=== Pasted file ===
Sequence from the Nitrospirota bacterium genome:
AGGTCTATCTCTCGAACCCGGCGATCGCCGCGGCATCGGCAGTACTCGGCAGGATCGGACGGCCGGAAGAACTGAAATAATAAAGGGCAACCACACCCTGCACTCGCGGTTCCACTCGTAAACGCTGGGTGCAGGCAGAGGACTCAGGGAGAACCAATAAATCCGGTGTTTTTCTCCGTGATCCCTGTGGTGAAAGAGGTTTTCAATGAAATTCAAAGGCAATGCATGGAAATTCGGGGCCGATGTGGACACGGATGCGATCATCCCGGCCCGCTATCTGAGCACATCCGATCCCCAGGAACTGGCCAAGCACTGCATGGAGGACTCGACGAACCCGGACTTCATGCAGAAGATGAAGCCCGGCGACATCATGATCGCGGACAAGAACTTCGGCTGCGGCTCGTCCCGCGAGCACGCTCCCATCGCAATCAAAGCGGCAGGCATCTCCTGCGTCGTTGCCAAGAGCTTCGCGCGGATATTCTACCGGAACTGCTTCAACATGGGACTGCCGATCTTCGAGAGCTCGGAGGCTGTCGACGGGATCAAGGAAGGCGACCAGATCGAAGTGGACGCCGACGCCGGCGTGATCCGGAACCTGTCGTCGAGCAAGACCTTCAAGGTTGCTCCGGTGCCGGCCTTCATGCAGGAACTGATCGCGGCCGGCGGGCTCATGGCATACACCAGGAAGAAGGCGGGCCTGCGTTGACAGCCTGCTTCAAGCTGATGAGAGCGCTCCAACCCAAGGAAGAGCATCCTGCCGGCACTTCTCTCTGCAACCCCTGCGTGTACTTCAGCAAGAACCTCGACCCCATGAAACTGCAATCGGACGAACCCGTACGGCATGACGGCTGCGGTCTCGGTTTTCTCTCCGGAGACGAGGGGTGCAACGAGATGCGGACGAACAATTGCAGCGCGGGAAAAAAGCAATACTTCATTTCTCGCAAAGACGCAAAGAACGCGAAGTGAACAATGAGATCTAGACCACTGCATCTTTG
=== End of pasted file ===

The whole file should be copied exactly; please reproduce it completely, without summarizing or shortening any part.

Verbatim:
Sequence from the Nitrospirota bacterium genome:
AGGTCTATCTCTCGAACCCGGCGATCGCCGCGGCATCGGCAGTACTCGGCAGGATCGGACGGCCGGAAGAACTGAAATAATAAAGGGCAACCACACCCTGCACTCGCGGTTCCACTCGTAAACGCTGGGTGCAGGCAGAGGACTCAGGGAGAACCAATAAATCCGGTGTTTTTCTCCGTGATCCCTGTGGTGAAAGAGGTTTTCAATGAAATTCAAAGGCAATGCATGGAAATTCGGGGCCGATGTGGACACGGATGCGATCATCCCGGCCCGCTATCTGAGCACATCCGATCCCCAGGAACTGGCCAAGCACTGCATGGAGGACTCGACGAACCCGGACTTCATGCAGAAGATGAAGCCCGGCGACATCATGATCGCGGACAAGAACTTCGGCTGCGGCTCGTCCCGCGAGCACGCTCCCATCGCAATCAAAGCGGCAGGCATCTCCTGCGTCGTTGCCAAGAGCTTCGCGCGGATATTCTACCGGAACTGCTTCAACATGGGACTGCCGATCTTCGAGAGCTCGGAGGCTGTCGACGGGATCAAGGAAGGCGACCAGATCGAAGTGGACGCCGACGCCGGCGTGATCCGGAACCTGTCGTCGAGCAAGACCTTCAAGGTTGCTCCGGTGCCGGCCTTCATGCAGGAACTGATCGCGGCCGGCGGGCTCATGGCATACACCAGGAAGAAGGCGGGCCTGCGTTGACAGCCTGCTTCAAGCTGATGAGAGCGCTCCAACCCAAGGAAGAGCATCCTGCCGGCACTTCTCTCTGCAACCCCTGCGTGTACTTCAGCAAGAACCTCGACCCCATGAAACTGCAATCGGACGAACCCGTACGGCATGACGGCTGCGGTCTCGGTTTTCTCTCCGGAGACGAGGGGTGCAACGAGATGCGGACGAACAATTGCAGCGCGGGAAAAAAGCAATACTTCATTTCTCGCAAAGACGCAAAGAACGCGAAGTGAACAATGAGATCTAGACCACTGCATCTTTG